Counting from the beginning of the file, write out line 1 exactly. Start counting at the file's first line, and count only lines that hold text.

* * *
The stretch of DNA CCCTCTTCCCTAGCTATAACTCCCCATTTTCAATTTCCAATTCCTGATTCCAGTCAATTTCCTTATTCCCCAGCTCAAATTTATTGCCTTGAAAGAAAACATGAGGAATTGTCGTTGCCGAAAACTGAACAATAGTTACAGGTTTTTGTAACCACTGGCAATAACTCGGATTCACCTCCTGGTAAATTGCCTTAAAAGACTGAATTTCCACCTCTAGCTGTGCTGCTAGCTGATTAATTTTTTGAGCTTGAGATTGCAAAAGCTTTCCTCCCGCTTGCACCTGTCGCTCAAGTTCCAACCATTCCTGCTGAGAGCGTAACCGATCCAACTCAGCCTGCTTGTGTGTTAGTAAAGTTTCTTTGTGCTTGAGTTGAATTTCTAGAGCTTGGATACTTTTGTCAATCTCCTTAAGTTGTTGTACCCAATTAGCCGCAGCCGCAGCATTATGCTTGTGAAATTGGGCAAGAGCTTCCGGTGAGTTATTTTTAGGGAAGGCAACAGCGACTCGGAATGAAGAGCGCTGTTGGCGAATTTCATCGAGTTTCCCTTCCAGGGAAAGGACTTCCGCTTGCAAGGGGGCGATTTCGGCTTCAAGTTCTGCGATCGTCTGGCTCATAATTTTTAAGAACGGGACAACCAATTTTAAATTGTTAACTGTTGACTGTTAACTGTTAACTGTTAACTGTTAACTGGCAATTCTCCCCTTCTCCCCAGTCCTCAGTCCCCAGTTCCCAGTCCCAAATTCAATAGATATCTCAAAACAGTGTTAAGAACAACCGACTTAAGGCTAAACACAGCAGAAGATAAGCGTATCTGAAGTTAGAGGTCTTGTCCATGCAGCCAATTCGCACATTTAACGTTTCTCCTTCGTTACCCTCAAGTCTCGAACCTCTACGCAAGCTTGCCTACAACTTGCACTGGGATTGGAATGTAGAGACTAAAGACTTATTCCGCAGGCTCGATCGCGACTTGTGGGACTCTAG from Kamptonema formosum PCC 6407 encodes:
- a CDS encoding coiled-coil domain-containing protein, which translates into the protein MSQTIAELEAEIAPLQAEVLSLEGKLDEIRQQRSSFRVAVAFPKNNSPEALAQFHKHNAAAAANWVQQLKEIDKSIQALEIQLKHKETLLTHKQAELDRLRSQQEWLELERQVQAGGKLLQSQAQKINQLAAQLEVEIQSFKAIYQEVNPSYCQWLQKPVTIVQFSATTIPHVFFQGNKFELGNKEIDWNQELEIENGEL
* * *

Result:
The stretch of DNA CCCTCTTCCCTAGCTATAACTCCCCATTTTCAATTTCCAATTCCTGATTCCAGTCAATTTCCTTATTCCCCAGCTCAAATTTATTGCCTTGAAAGAAAACATGAGGAATTGTCGTTGCCGAAAACTGAACAATAGTTACAGGTTTTTGTAACCACTGGCAATAACTCGGATTCACCTCCTGGTAAATTGCCTTAAAAGACTGAATTTCCACCTCTAGCTGTGCTGCTAGCTGATTAATTTTTTGAGCTTGAGATTGCAAAAGCTTTCCTCCCGCTTGCACCTGTCGCTCAAGTTCCAACCATTCCTGCTGAGAGCGTAACCGATCCAACTCAGCCTGCTTGTGTGTTAGTAAAGTTTCTTTGTGCTTGAGTTGAATTTCTAGAGCTTGGATACTTTTGTCAATCTCCTTAAGTTGTTGTACCCAATTAGCCGCAGCCGCAGCATTATGCTTGTGAAATTGGGCAAGAGCTTCCGGTGAGTTATTTTTAGGGAAGGCAACAGCGACTCGGAATGAAGAGCGCTGTTGGCGAATTTCATCGAGTTTCCCTTCCAGGGAAAGGACTTCCGCTTGCAAGGGGGCGATTTCGGCTTCAAGTTCTGCGATCGTCTGGCTCATAATTTTTAAGAACGGGACAACCAATTTTAAATTGTTAACTGTTGACTGTTAACTGTTAACTGTTAACTGTTAACTGGCAATTCTCCCCTTCTCCCCAGTCCTCAGTCCCCAGTTCCCAGTCCCAAATTCAATAGATATCTCAAAACAGTGTTAAGAACAACCGACTTAAGGCTAAACACAGCAGAAGATAAGCGTATCTGAAGTTAGAGGTCTTGTCCATGCAGCCAATTCGCACATTTAACGTTTCTCCTTCGTTACCCTCAAGTCTCGAACCTCTACGCAAGCTTGCCTACAACTTGCACTGGGATTGGAATGTAGAGACTAAAGACTTATTCCGCAGGCTCGATCGCGACTTGTGGGACTCTAG from Kamptonema formosum PCC 6407 encodes: